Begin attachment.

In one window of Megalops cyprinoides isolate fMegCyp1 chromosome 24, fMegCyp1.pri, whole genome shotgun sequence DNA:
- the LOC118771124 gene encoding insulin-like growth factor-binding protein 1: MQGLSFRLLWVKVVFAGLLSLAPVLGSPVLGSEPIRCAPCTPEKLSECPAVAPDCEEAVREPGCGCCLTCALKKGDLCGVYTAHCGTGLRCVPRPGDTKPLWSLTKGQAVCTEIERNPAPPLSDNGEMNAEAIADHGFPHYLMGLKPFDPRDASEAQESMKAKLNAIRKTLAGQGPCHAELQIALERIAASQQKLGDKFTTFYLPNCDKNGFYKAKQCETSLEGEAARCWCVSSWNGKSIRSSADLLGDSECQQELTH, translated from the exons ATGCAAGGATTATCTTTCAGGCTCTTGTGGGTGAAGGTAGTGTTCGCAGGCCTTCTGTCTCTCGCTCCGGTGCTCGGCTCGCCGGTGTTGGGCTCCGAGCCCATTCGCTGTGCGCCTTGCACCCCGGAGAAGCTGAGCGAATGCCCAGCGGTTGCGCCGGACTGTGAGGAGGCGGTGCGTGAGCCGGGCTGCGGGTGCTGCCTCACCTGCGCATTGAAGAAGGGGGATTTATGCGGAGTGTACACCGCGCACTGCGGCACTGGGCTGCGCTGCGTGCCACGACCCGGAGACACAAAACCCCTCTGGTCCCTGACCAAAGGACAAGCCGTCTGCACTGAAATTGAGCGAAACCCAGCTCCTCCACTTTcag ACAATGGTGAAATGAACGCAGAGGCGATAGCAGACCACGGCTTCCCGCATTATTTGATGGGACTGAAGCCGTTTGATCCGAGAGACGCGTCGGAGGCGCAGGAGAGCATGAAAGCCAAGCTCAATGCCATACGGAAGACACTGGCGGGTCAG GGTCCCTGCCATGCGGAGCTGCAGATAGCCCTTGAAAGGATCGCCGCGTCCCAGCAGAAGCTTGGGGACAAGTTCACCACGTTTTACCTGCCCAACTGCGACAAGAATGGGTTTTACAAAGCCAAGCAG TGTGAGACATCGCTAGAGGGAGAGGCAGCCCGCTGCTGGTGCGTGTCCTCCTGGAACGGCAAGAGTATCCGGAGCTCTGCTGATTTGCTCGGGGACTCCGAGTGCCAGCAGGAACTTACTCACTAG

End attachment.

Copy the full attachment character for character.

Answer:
In one window of Megalops cyprinoides isolate fMegCyp1 chromosome 24, fMegCyp1.pri, whole genome shotgun sequence DNA:
- the LOC118771124 gene encoding insulin-like growth factor-binding protein 1: MQGLSFRLLWVKVVFAGLLSLAPVLGSPVLGSEPIRCAPCTPEKLSECPAVAPDCEEAVREPGCGCCLTCALKKGDLCGVYTAHCGTGLRCVPRPGDTKPLWSLTKGQAVCTEIERNPAPPLSDNGEMNAEAIADHGFPHYLMGLKPFDPRDASEAQESMKAKLNAIRKTLAGQGPCHAELQIALERIAASQQKLGDKFTTFYLPNCDKNGFYKAKQCETSLEGEAARCWCVSSWNGKSIRSSADLLGDSECQQELTH, translated from the exons ATGCAAGGATTATCTTTCAGGCTCTTGTGGGTGAAGGTAGTGTTCGCAGGCCTTCTGTCTCTCGCTCCGGTGCTCGGCTCGCCGGTGTTGGGCTCCGAGCCCATTCGCTGTGCGCCTTGCACCCCGGAGAAGCTGAGCGAATGCCCAGCGGTTGCGCCGGACTGTGAGGAGGCGGTGCGTGAGCCGGGCTGCGGGTGCTGCCTCACCTGCGCATTGAAGAAGGGGGATTTATGCGGAGTGTACACCGCGCACTGCGGCACTGGGCTGCGCTGCGTGCCACGACCCGGAGACACAAAACCCCTCTGGTCCCTGACCAAAGGACAAGCCGTCTGCACTGAAATTGAGCGAAACCCAGCTCCTCCACTTTcag ACAATGGTGAAATGAACGCAGAGGCGATAGCAGACCACGGCTTCCCGCATTATTTGATGGGACTGAAGCCGTTTGATCCGAGAGACGCGTCGGAGGCGCAGGAGAGCATGAAAGCCAAGCTCAATGCCATACGGAAGACACTGGCGGGTCAG GGTCCCTGCCATGCGGAGCTGCAGATAGCCCTTGAAAGGATCGCCGCGTCCCAGCAGAAGCTTGGGGACAAGTTCACCACGTTTTACCTGCCCAACTGCGACAAGAATGGGTTTTACAAAGCCAAGCAG TGTGAGACATCGCTAGAGGGAGAGGCAGCCCGCTGCTGGTGCGTGTCCTCCTGGAACGGCAAGAGTATCCGGAGCTCTGCTGATTTGCTCGGGGACTCCGAGTGCCAGCAGGAACTTACTCACTAG